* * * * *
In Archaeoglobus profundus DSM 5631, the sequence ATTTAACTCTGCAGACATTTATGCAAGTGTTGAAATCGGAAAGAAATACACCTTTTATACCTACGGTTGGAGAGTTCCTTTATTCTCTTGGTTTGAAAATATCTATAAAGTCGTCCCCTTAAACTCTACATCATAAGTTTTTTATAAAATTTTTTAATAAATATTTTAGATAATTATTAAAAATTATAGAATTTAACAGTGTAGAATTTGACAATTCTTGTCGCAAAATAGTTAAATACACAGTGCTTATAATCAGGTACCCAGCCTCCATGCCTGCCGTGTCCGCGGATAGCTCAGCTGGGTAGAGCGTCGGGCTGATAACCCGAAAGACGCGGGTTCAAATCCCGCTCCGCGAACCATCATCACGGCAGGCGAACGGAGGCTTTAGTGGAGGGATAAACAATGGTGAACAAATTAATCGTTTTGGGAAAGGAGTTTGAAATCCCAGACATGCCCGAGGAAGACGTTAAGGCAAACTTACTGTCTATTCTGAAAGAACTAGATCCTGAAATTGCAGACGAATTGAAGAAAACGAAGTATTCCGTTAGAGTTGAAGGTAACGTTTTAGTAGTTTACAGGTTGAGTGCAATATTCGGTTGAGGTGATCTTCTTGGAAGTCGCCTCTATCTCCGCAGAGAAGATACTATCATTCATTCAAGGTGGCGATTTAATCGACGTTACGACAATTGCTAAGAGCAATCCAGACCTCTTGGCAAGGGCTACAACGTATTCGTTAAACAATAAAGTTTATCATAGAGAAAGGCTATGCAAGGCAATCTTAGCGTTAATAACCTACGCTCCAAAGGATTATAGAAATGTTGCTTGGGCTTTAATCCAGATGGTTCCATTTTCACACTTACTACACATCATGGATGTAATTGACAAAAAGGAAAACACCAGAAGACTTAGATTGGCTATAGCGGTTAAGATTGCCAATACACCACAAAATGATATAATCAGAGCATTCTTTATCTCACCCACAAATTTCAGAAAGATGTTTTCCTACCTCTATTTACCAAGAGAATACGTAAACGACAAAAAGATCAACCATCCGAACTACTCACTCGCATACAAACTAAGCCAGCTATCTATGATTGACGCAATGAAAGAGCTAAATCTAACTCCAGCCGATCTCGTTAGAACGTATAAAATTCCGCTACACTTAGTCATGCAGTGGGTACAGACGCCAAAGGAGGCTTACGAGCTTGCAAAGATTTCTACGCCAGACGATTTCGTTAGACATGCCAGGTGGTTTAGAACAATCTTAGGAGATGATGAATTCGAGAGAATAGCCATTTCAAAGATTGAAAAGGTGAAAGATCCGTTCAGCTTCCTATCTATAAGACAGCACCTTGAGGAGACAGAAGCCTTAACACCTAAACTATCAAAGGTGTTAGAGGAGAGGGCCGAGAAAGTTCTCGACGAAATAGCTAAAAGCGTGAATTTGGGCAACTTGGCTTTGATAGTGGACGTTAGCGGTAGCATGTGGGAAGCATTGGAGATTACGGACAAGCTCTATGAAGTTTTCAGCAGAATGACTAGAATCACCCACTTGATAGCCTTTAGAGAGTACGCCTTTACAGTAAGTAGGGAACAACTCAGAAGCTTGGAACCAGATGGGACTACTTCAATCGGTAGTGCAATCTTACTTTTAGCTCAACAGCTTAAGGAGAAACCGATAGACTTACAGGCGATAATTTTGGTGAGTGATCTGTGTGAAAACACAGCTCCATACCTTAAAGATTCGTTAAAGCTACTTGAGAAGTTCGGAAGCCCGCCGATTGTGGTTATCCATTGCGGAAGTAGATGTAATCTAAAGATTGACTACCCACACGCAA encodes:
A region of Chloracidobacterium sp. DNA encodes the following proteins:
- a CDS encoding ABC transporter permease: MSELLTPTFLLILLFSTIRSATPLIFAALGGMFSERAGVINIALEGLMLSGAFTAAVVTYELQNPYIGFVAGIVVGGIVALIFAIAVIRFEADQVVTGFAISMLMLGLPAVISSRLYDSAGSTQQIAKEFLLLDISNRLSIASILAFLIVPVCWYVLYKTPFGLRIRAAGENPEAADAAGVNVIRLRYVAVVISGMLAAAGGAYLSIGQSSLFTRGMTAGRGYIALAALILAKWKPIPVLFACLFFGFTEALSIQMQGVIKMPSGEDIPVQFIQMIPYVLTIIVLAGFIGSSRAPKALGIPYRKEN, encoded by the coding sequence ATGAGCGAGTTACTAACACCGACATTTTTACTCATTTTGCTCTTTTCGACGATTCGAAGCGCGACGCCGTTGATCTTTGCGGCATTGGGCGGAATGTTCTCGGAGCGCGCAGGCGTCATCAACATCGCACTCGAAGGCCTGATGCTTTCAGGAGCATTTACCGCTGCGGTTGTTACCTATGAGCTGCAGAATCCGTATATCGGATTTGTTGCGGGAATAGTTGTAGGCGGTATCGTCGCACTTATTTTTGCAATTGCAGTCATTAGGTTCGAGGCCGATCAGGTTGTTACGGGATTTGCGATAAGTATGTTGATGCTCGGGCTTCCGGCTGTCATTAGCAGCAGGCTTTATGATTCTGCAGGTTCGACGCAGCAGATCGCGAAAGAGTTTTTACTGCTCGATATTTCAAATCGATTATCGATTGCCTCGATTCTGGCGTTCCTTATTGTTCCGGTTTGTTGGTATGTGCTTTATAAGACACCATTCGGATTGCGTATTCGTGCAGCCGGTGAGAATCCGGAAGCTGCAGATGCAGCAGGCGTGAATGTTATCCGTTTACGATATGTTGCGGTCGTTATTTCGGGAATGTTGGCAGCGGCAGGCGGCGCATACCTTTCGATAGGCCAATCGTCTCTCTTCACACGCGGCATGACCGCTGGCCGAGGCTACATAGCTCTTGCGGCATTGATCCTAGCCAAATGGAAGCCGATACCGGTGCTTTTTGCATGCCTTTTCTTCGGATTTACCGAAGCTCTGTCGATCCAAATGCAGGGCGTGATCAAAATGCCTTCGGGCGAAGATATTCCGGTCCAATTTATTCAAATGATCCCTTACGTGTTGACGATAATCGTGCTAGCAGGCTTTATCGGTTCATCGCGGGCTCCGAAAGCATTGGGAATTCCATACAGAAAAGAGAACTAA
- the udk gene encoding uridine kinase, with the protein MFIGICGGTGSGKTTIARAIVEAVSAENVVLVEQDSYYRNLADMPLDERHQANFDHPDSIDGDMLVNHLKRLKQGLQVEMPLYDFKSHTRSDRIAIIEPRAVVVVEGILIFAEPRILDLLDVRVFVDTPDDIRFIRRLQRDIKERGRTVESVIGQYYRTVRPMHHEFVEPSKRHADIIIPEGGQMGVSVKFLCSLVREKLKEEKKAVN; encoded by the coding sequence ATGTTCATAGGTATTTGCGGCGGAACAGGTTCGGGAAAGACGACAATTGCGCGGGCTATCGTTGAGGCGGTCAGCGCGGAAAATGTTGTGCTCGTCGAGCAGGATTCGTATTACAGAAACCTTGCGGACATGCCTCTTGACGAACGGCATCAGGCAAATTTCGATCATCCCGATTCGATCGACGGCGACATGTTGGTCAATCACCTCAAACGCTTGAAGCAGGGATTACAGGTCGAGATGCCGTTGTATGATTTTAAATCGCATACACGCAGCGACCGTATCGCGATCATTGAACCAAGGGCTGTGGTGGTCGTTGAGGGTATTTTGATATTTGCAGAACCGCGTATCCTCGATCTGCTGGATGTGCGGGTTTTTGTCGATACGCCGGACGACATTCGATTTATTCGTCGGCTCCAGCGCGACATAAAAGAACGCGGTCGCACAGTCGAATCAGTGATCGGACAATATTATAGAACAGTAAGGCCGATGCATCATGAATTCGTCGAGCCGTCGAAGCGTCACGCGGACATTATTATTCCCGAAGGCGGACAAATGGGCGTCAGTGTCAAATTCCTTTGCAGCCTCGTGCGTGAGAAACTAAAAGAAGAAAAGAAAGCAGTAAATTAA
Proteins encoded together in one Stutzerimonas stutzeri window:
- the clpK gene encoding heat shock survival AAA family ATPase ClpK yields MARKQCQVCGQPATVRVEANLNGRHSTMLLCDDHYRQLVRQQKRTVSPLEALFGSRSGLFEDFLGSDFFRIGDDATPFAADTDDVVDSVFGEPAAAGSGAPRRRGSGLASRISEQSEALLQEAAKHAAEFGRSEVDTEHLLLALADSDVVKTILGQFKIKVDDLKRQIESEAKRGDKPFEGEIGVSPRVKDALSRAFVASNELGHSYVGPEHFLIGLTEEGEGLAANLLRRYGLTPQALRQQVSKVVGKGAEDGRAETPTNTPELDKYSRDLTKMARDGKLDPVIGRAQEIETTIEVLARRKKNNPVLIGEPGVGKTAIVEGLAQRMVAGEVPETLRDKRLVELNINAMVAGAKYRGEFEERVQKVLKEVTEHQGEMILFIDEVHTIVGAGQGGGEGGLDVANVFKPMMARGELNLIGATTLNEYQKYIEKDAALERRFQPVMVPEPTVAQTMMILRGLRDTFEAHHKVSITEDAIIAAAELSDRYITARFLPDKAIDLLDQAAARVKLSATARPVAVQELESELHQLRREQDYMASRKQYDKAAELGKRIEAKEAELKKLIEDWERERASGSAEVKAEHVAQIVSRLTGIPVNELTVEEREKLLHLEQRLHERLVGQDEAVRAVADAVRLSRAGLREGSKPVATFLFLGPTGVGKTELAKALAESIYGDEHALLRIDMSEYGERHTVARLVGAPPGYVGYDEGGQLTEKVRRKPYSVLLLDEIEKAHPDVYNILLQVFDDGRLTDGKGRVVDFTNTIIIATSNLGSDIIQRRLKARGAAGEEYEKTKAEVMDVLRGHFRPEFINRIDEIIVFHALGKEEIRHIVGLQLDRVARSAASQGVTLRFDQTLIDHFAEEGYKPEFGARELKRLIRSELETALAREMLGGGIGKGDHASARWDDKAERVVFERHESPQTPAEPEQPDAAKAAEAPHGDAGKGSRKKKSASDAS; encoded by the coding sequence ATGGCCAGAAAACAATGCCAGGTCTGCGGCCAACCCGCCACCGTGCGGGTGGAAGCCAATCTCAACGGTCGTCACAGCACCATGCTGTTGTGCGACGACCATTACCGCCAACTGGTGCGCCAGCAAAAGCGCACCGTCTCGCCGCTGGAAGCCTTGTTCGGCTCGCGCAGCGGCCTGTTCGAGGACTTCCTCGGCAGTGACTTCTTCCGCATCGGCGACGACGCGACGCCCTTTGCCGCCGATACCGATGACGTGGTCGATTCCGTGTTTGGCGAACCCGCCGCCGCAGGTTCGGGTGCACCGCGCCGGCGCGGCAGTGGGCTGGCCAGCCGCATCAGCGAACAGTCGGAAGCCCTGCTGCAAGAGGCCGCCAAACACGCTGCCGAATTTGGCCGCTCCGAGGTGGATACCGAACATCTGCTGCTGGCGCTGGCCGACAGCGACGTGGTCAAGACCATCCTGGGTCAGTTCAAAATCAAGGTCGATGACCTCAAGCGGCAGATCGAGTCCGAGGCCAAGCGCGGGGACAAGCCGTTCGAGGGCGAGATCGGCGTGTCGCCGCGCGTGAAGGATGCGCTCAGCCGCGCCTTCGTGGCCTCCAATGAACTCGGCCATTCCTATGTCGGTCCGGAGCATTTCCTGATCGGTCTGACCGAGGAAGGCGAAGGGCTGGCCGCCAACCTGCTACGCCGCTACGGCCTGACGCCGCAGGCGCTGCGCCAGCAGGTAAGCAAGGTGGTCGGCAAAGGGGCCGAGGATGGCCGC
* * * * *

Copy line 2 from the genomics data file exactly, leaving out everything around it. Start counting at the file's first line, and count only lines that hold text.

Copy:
A region of Chloracidobacterium sp. DNA encodes the following proteins: